Timothy L. Vollmer, MD

Professor,Department of Neurology 
University of Colorado Health 
Sciences Center

Co-Director of the RMMSC at
Anschutz Medical Center

Medical Director
Rocky Mountain MS Center

There have been recent advancements in the treatment of MS. Multiple sclerosis is one of the success stories in medicine today. Since 1993 we have actually have had a bear please approved by the FDA to try to prevent progress and disability in multiple sclerosis. We have three more that are currently [April 2012] being reviewed by the FDA and could be approved within the next year.

For the first time in history the field now has several ongoing clinical trials in humans using therapy to try and repair the nervous system. These initially were focused primarily on stem cells of various types and Dr. Corboy here is using a study using umbilical vein stem cells as a reparative strategy. However recently we also have become where there are other strategies that might work. For example there was an antibody called anti-lingo that is being studied and that's anti-body helps turn off the signals in the brain that prevents the repair process. So it allows the brain's own repair process to become more active. There are other such strategies in the future including actually exercise which we now think about as a reparative therapy.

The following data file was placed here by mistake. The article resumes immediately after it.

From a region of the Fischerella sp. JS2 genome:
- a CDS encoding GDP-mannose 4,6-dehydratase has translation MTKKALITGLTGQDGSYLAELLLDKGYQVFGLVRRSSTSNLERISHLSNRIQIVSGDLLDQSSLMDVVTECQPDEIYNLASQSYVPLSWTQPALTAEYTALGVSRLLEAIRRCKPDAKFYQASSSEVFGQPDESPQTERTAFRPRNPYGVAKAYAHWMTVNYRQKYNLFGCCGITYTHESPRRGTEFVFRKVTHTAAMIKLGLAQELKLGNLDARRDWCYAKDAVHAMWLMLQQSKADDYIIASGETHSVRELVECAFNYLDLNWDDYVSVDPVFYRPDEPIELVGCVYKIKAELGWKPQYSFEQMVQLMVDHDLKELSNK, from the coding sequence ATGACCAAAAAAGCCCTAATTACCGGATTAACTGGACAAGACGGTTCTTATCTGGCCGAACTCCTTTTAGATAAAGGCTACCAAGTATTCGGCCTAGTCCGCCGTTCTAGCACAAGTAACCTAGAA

We're much better preventing the progression of the disease not then we are reversing or repairing the nervous system. And some of the newer therapies are particularly effective and so in patients that can use these newer therapies, they actually have a very high chance that they will not develop significant disability over their lifetime with the modern therapies available today.

It turns out that the amount of disability that a patient has is not determined just by the MS activity, but also by other factors.  For example if they develop hypertension or diabetes or obesity, that substantially increases the amount of disability they will have from MS. So one aspect is maintaining a good activity program and a diet to try and prevent secondary diseases from occurring or what we call co morbidities.

The second issue is that we now have good evidence that the brain actually can rewire itself but it requires input and that input is exercise. So if a patient is having effective exercise program that helps the brain make new connections that then allow the brain to recover function from the amount
of loss before and also helps give them sort of a 
reserve function that the brain uses to mask the underlying damage that's occurring in the nervous system. So diet and exercise are just as important as the drugs that we used to try and prevent inflammation in the brain.